Report: American colleges failing to fight antisemitism on campus


American colleges and universities are failing to fight antisemitism on campus, according to a new report published by the Anti-Defamation League.

ADL’s first Campus Antisemitism Report Card found that antisemitism is “running rampant on campus since even before October 7,” the day the terrorist organization Hamas attacked Israel.

The Report Card reviewed 85 American higher education institutions assessing incidents, Jewish life on campus and university policies and administrative actions related to combating antisemitism and protecting Jewish students. The schools were selected based on specific criteria: their ranking among the top national and liberal arts schools and having the highest proportion of Jewish students.

Each school was provided with a questionnaire to self-report which criteria they fulfilled or pledged to fulfill. About 84% responded, according to the report. ADL also conducted research to determine how campuses were meeting criteria and to learn of any Title VI investigations or other issues on campus.

It then assigned A-F grades to evaluate the state of antisemitism on campuses and how administrations were responding. Of the 85 evaluated, only two received A grades; 17 received Bs, 29 received Cs, 24 received Ds, and 13 received Fs.

Brandeis University in Massachusetts and Elon University in North Carolina were the only two that received A grades. Among the schools highlighted for receiving B grades are the University of Miami, University of Maryland, University of Texas-Austin, and Washington University in St. Louis.

ADL highlighted C-rated schools (University of Hartford, Indiana University and University of Colorado at Boulder) and D-rated schools (Columbia University, University of Pennsylvania, Ohio State University, University of California at Berkeley, and Rice University) as needing significant improvement.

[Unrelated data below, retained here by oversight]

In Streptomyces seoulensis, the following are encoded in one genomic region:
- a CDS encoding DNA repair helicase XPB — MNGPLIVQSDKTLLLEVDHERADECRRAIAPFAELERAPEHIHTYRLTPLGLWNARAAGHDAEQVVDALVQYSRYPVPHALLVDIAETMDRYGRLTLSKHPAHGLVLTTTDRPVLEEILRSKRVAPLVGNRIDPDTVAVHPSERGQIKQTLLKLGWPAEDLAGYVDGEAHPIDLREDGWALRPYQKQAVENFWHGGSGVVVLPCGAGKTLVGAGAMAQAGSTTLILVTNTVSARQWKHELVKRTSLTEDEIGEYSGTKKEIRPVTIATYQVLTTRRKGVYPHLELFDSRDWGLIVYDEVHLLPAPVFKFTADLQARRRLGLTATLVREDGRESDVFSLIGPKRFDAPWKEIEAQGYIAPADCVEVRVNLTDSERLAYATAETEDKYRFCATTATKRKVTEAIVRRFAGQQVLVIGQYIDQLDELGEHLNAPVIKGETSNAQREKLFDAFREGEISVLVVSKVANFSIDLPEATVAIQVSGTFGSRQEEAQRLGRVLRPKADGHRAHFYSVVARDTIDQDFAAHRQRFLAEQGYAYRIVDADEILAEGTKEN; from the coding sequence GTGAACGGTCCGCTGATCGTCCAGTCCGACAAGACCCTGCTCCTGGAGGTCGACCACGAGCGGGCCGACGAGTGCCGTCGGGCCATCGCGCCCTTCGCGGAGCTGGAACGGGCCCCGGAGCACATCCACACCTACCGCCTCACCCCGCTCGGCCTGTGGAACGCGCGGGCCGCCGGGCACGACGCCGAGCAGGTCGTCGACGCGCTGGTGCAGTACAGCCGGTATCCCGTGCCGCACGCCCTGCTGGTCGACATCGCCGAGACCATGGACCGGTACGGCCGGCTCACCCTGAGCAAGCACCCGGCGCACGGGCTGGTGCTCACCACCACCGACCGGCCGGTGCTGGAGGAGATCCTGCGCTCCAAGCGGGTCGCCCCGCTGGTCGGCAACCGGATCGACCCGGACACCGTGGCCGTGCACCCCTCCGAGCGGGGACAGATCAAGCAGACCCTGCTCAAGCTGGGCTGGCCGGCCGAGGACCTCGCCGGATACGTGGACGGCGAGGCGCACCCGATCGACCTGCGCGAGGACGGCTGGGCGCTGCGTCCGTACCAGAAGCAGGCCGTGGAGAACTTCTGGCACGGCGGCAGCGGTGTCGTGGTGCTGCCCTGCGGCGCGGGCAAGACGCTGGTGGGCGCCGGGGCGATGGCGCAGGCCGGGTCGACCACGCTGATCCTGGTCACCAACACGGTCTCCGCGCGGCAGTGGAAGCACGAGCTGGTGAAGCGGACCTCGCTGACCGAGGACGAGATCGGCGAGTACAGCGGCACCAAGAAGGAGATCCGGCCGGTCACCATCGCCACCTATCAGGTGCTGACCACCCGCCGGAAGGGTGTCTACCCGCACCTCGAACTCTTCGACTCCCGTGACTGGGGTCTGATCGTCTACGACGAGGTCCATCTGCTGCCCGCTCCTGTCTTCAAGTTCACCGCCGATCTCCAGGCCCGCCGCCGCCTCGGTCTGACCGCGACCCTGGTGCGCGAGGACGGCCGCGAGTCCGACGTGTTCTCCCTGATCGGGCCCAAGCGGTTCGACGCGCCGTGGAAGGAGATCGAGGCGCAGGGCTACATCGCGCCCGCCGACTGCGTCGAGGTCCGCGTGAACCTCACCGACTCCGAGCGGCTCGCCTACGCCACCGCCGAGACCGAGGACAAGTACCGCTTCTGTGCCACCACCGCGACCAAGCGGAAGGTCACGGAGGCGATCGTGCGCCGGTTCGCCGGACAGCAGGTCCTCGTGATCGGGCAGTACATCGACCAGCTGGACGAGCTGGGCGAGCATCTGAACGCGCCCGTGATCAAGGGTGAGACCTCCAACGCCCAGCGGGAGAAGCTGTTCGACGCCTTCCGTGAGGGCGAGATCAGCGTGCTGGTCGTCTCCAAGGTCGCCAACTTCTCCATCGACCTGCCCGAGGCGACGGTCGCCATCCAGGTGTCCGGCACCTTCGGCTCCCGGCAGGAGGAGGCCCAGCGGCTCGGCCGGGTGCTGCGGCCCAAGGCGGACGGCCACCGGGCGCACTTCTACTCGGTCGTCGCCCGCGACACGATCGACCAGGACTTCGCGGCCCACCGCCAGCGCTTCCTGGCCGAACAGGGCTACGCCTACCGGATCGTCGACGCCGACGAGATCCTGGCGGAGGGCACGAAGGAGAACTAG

ADL identified the worst offenders with F grades as Massachusetts Institute of Technology, Harvard University, Tufts University and University of North Carolina – Chapel Hill.

“At a time when antisemitic incidents on campus are at historic levels, administrators need to adopt new policies to address this scourge and have the willingness to enforce existing codes of conduct to ensure all students are safe,” Jonathan Greenblatt, ADL CEO, said.

The majority of California schools evaluated had failing grades, with Stanford University receiving an F, and the University of California and its multiple branches receiving D grades.

Illinois schools were also among the worst, with the University of Chicago receiving an F and Northwestern and the University of Illinois Urbana-Champaign receiving D grades.

In contrast, all Florida schools had B grades. Florida Gov. Ron DeSantis and U.S> Sen. Marco Rubio, R-Florida, led the charge last year calling on President Joe Biden to revoke visas and immediately remove foreign nationals from the U.S. who support Hamas.

Senate Democrats blocked any such efforts; roughly 100 Democratic members of Congress called on him to grant Temporary Protected Status and/or authorize Deferred Enforced Departure for Palestinian noncitizens living in the U.S.

Despite Palestinians and pro-Hamas supporters in the U.S. continuing to call for the death of Jews, annihilating Israel, and committing antisemitic attacks across the country, Biden expanded measures to prevent “certain Palestinians” from being deported.

ADL’s Report Card is part of a recently launched Not On My Campus campaign calling on American colleges and universities to commit to a no tolerance policy for antisemitism.

Antisemitic attacks in the name of “free Palestine” increased by 360% nationwide after Oct. 7, including spiking on U.S. college campuses, The Center Square reported.

According to an ADL/College Pulse survey, only 45.5% of Jewish students said they felt physically safe on their campuses during the fall semester last year; 73% said they’d experienced or witnessed some form of antisemitism since the beginning of the 2023-2024 school year.

This is after antisemitic incidents were already at historic highs in the U.S., primarily in the southwest, The Center Square reported last fall.